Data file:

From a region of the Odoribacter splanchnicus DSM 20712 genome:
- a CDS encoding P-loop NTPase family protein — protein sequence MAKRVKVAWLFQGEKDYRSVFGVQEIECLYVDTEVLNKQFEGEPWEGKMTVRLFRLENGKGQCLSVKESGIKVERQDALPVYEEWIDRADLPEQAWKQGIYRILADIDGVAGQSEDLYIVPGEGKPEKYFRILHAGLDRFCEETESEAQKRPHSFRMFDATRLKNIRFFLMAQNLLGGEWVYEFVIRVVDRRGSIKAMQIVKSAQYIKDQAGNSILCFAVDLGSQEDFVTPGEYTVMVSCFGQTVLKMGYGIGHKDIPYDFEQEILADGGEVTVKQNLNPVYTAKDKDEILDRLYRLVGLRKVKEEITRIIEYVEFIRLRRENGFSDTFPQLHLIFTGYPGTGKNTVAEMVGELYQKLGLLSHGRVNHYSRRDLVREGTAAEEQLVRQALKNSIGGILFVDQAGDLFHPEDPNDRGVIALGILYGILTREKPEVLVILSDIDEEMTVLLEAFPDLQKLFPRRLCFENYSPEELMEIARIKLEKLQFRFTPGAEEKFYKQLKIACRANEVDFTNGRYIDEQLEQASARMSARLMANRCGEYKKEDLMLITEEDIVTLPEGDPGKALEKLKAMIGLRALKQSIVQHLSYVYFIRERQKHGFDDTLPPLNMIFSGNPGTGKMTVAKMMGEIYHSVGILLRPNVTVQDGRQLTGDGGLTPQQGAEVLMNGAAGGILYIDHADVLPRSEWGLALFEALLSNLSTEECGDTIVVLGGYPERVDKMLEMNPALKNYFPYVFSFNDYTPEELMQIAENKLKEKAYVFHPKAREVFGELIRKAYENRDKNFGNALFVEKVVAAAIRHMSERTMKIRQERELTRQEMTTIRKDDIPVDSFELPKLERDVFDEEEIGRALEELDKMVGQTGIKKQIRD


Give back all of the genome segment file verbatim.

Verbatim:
From a region of the Odoribacter splanchnicus DSM 20712 genome:
- a CDS encoding P-loop NTPase family protein — protein sequence MAKRVKVAWLFQGEKDYRSVFGVQEIECLYVDTEVLNKQFEGEPWEGKMTVRLFRLENGKGQCLSVKESGIKVERQDALPVYEEWIDRADLPEQAWKQGIYRILADIDGVAGQSEDLYIVPGEGKPEKYFRILHAGLDRFCEETESEAQKRPHSFRMFDATRLKNIRFFLMAQNLLGGEWVYEFVIRVVDRRGSIKAMQIVKSAQYIKDQAGNSILCFAVDLGSQEDFVTPGEYTVMVSCFGQTVLKMGYGIGHKDIPYDFEQEILADGGEVTVKQNLNPVYTAKDKDEILDRLYRLVGLRKVKEEITRIIEYVEFIRLRRENGFSDTFPQLHLIFTGYPGTGKNTVAEMVGELYQKLGLLSHGRVNHYSRRDLVREGTAAEEQLVRQALKNSIGGILFVDQAGDLFHPEDPNDRGVIALGILYGILTREKPEVLVILSDIDEEMTVLLEAFPDLQKLFPRRLCFENYSPEELMEIARIKLEKLQFRFTPGAEEKFYKQLKIACRANEVDFTNGRYIDEQLEQASARMSARLMANRCGEYKKEDLMLITEEDIVTLPEGDPGKALEKLKAMIGLRALKQSIVQHLSYVYFIRERQKHGFDDTLPPLNMIFSGNPGTGKMTVAKMMGEIYHSVGILLRPNVTVQDGRQLTGDGGLTPQQGAEVLMNGAAGGILYIDHADVLPRSEWGLALFEALLSNLSTEECGDTIVVLGGYPERVDKMLEMNPALKNYFPYVFSFNDYTPEELMQIAENKLKEKAYVFHPKAREVFGELIRKAYENRDKNFGNALFVEKVVAAAIRHMSERTMKIRQERELTRQEMTTIRKDDIPVDSFELPKLERDVFDEEEIGRALEELDKMVGQTGIKKQIRD